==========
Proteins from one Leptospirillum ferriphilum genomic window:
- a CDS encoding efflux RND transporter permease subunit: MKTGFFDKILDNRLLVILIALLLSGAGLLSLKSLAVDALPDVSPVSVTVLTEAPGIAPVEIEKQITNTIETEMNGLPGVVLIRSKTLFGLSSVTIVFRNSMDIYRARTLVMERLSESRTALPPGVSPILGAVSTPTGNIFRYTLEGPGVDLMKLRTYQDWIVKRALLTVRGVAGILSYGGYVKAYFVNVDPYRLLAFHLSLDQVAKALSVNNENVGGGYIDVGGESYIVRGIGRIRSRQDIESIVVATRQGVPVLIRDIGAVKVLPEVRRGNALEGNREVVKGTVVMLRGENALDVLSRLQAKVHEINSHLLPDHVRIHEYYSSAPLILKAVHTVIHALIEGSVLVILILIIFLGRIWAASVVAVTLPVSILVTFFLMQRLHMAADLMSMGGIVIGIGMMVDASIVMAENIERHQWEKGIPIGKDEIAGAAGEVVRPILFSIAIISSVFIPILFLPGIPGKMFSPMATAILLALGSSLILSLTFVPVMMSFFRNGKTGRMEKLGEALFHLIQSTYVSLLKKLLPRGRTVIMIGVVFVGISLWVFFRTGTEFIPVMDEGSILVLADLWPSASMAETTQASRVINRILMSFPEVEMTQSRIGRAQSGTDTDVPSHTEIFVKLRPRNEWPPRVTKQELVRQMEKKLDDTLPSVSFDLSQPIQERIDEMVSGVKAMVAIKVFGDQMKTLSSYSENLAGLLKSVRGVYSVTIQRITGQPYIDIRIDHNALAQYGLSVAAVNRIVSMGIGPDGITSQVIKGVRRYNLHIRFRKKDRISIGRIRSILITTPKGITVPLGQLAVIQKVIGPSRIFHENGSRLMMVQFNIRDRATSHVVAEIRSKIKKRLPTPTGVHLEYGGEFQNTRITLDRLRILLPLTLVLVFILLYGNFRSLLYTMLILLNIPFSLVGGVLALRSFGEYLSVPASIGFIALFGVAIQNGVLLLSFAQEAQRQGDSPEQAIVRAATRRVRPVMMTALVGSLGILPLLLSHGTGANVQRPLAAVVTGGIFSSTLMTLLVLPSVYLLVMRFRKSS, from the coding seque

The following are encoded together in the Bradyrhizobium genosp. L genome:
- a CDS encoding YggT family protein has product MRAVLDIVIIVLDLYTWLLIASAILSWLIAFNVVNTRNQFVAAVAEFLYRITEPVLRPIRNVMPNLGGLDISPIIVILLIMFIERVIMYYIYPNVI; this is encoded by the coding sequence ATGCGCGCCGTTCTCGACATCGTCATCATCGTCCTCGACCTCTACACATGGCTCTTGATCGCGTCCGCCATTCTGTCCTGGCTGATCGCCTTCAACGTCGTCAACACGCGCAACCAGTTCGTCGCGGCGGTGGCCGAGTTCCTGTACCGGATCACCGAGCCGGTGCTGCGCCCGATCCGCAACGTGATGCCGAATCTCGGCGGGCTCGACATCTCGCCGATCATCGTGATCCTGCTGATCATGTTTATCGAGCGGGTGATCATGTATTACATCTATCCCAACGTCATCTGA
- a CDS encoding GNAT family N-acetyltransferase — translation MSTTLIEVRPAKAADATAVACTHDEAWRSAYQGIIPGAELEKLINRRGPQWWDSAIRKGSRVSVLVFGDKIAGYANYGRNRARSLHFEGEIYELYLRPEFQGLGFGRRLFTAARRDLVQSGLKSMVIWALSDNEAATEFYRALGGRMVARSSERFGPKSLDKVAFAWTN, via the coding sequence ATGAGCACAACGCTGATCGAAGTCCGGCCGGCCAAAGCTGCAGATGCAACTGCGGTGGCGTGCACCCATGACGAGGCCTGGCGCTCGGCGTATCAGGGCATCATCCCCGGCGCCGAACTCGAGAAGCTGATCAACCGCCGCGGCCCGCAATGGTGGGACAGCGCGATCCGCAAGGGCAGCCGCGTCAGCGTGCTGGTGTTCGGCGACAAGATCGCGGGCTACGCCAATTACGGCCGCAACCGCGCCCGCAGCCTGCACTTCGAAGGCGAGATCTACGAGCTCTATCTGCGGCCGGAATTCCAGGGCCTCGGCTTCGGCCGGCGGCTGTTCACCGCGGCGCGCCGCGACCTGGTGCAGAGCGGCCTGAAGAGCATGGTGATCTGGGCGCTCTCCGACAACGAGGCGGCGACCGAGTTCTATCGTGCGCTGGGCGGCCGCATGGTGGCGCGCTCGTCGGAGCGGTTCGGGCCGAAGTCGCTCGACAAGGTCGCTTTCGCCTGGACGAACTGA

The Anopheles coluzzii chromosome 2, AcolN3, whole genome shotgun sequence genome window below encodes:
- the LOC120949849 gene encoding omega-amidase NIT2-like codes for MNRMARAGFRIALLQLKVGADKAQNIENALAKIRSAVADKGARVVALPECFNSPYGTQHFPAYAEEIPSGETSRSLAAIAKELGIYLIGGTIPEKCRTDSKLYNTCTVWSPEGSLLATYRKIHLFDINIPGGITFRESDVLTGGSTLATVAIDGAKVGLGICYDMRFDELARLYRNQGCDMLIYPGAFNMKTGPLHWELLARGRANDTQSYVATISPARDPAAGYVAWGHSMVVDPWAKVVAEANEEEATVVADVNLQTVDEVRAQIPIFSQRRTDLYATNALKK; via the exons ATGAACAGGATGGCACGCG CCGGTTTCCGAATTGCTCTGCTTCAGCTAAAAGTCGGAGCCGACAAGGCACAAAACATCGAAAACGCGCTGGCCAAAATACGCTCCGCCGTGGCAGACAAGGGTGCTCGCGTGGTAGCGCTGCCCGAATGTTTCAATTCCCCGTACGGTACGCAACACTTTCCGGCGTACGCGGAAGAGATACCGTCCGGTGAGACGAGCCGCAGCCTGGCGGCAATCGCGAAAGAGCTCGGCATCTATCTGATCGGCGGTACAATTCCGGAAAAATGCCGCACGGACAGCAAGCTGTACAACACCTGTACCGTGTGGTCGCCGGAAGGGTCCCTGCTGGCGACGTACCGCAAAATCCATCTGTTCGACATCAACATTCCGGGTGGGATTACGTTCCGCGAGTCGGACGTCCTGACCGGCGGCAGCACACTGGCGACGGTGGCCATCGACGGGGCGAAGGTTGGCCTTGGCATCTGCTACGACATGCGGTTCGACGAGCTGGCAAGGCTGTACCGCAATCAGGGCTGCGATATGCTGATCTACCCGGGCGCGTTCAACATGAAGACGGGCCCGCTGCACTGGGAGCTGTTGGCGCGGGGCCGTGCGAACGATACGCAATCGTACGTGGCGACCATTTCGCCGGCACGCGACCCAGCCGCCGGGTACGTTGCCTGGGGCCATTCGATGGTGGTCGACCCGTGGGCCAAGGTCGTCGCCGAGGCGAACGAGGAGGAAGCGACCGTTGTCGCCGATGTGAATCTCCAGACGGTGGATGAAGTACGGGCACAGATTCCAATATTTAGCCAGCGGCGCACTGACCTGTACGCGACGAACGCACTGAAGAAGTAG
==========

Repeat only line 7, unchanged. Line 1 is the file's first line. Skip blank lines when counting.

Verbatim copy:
- the LOC120949849 gene encoding omega-amidase NIT2-like codes for MNRMARAGFRIALLQLKVGADKAQNIENALAKIRSAVADKGARVVALPECFNSPYGTQHFPAYAEEIPSGETSRSLAAIAKELGIYLIGGTIPEKCRTDSKLYNTCTVWSPEGSLLATYRKIHLFDINIPGGITFRESDVLTGGSTLATVAIDGAKVGLGICYDMRFDELARLYRNQGCDMLIYPGAFNMKTGPLHWELLARGRANDTQSYVATISPARDPAAGYVAWGHSMVVDPWAKVVAEANEEEATVVADVNLQTVDEVRAQIPIFSQRRTDLYATNALKK; via the exons ATGAACAGGATGGCACGCG CCGGTTTCCGAATTGCTCTGCTTCAGCTAAAAGTCGGAGCCGACAAGGCACAAAACATCGAAAACGCGCTGGCCAAAATACGCTCCGCCGTGGCAGACAAGGGTGCTCGCGTGGTAGCGCTGCCCGAATGTTTCAATTCCCCGTACGGTACGCAACACTTTCCGGCGTACGCGGAAGAGATACCGTCCGGTGAGACGAGCCGCAGCCTGGCGGCAATCGCGAAAGAGCTCGGCATCTATCTGATCGGCGGTACAATTCCGGAAAAATGCCGCACGGACAGCAAGCTGTACAACACCTGTACCGTGTGGTCGCCGGAAGGGTCCCTGCTGGCGACGTACCGCAAAATCCATCTGTTCGACATCAACATTCCGGGTGGGATTACGTTCCGCGAGTCGGACGTCCTGACCGGCGGCAGCACACTGGCGACGGTGGCCATCGACGGGGCGAAGGTTGGCCTTGGCATCTGCTACGACATGCGGTTCGACGAGCTGGCAAGGCTGTACCGCAATCAGGGCTGCGATATGCTGATCTACCCGGGCGCGTTCAACATGAAGACGGGCCCGCTGCACTGGGAGCTGTTGGCGCGGGGCCGTGCGAACGATACGCAATCGTACGTGGCGACCATTTCGCCGGCACGCGACCCAGCCGCCGGGTACGTTGCCTGGGGCCATTCGATGGTGGTCGACCCGTGGGCCAAGGTCGTCGCCGAGGCGAACGAGGAGGAAGCGACCGTTGTCGCCGATGTGAATCTCCAGACGGTGGATGAAGTACGGGCACAGATTCCAATATTTAGCCAGCGGCGCACTGACCTGTACGCGACGAACGCACTGAAGAAGTAG